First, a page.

PDC Employee Embraces Future as a U.S. Citizen

PDC Employee Embraces  Future as a U.S. Citizen

PDC employee Giorgi Labartkava’s main goal since coming to the United States has been to provide a better life for his wife and son. Now, he’s one step closer. Labartkava, who emigrated to the U.S. from Georgia in Eastern Europe, recently became a U.S. citizen. His son and wife still live in Georgia and Giorgi is hoping his citizenship will facilitate the paperwork to bring them to the U.S.

Having grown up in Georgia when it was still part of the Soviet Union, Giorgi was not always focused on coming to the U.S. “After getting my degrees in applied mathematics and computer science, I was busy working, first for a bank and then for a furniture company,'' says Giorgi. “I applied for a visa, but it really wasn’t until I got it that I truly realized the possibilities for me and my son with this move.”

When he arrived in 2014, a cousin in New Jersey was helpful in setting him up with his first job in Norwalk CT. (for which he is forever thankful to her). Since coming to PDC in 2018, he has worked his way up from a position as a shipping coordinator to one in accounts payable. He credits the company with being supportive of his goals.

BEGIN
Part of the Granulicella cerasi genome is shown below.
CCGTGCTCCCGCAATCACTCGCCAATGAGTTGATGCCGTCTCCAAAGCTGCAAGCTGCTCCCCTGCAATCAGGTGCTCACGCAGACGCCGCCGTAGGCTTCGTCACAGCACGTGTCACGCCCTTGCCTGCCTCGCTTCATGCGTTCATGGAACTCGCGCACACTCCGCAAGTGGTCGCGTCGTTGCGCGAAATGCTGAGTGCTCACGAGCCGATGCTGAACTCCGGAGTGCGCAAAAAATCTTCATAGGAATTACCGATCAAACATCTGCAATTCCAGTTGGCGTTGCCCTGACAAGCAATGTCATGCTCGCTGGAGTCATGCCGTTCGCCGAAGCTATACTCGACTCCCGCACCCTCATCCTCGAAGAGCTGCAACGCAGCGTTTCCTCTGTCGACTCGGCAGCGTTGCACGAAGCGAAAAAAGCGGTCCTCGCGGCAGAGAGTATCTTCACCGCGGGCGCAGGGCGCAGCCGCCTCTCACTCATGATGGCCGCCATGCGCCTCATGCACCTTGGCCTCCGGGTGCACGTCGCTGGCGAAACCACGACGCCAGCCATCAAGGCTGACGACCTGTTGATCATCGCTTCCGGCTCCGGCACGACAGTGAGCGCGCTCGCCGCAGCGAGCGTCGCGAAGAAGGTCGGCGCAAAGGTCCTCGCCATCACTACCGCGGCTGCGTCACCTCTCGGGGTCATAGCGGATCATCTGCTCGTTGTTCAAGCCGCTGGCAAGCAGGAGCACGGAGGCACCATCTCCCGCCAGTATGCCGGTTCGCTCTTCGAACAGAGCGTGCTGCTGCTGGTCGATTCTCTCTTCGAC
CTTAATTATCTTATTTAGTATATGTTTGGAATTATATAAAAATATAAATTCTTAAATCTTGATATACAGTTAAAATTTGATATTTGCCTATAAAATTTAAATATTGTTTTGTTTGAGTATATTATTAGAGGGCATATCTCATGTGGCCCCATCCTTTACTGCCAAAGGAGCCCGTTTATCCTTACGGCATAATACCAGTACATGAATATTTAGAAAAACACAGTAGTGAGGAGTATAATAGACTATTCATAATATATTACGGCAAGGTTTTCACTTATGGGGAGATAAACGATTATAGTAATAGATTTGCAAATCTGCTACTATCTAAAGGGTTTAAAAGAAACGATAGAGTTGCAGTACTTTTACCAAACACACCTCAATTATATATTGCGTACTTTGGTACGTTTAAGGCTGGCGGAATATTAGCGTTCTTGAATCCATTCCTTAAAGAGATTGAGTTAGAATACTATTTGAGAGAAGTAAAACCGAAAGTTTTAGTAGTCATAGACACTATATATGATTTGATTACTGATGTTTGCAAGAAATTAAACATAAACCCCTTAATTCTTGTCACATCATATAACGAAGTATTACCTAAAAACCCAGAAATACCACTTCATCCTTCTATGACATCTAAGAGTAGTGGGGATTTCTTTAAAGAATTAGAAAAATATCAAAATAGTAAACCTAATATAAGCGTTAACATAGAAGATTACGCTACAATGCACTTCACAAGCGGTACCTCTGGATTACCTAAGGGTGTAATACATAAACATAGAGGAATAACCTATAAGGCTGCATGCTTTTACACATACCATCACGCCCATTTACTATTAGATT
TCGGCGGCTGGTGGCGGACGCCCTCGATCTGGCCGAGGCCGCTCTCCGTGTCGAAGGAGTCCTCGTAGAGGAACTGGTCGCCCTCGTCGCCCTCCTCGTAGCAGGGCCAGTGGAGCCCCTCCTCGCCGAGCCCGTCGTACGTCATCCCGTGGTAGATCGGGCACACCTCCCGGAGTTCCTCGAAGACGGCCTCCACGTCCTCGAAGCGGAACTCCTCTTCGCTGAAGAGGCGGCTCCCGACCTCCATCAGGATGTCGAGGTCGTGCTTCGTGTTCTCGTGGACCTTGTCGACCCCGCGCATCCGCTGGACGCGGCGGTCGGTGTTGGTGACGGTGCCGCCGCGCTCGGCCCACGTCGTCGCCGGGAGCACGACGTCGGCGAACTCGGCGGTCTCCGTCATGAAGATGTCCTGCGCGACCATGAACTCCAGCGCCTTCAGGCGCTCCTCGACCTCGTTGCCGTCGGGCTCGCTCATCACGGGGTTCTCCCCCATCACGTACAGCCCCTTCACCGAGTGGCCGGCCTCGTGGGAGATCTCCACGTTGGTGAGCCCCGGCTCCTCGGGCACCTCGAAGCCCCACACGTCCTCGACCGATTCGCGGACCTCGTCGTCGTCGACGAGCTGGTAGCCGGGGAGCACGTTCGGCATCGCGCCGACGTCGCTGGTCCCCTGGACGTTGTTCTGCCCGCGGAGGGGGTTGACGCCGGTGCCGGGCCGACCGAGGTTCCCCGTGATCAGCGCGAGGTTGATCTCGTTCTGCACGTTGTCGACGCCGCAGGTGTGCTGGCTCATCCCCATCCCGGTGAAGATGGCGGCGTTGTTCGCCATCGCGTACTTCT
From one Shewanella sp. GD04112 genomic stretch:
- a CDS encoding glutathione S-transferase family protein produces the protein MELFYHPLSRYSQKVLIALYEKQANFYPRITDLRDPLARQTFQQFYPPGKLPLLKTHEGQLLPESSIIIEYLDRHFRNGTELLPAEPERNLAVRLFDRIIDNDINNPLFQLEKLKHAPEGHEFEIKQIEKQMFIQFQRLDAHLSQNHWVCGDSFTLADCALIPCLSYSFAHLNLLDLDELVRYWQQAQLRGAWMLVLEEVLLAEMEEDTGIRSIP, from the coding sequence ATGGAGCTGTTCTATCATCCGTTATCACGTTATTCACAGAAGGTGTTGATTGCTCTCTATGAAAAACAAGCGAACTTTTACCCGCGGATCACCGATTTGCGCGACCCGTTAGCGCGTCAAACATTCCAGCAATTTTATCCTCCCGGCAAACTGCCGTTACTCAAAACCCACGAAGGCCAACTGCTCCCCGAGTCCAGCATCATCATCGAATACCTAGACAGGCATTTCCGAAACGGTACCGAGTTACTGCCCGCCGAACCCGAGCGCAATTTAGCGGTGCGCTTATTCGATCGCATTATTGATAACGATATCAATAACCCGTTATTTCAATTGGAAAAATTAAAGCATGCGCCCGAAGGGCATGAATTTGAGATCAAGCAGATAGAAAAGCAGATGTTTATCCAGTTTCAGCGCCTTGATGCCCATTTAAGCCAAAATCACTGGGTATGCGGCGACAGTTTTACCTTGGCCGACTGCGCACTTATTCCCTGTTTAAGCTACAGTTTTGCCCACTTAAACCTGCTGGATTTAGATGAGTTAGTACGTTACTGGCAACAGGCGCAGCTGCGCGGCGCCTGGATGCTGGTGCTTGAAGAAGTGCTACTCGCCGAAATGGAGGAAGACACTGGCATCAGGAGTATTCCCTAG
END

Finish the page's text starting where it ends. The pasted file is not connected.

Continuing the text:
“PDC has been very helpful in every way, from encouraging me to use my skills, to giving me time off to go back and visit my son and family,” says Giorgi. “But even more, I love the people here. They are a great team of professionals who are very supportive to each other even outside the work. 

For Giorgi, seeing the current situation in Ukraine reminds him how lucky he is to be a U.S. citizen. He was living in Georgia in 2008 when Russia invaded the country.  

“PDC is not just another company for me because I especially feel a connection to the founder, Anatole Konstantin and his family,” says Giorgi. “Anatole grew up in the Soviet Union like me, He understands where I come from.” 

In fact, at my first job in the U.S. before I even knew of PDC, I came across a book entitled ‘A Red Boyhood’, Anatole's memoir. The book made me cry several times when I read it, but also motivated me. I read about someone who went through a lot of pain and hunger, and brutally lost everything, including family members. Yet, he survived, came to this country, built his life and a company. Later, I met the author personally at Norwalk Community College. He turned out to be the founder of PDC.” 

As he works to bring his family over to the U.S., Giorgi says he’s preparing his son by giving him English classes. According to Giorgi, “his English is definitely better than mine at his age!”  Hopefully, soon, his son will be able to join Giorgi and really show off those English skills.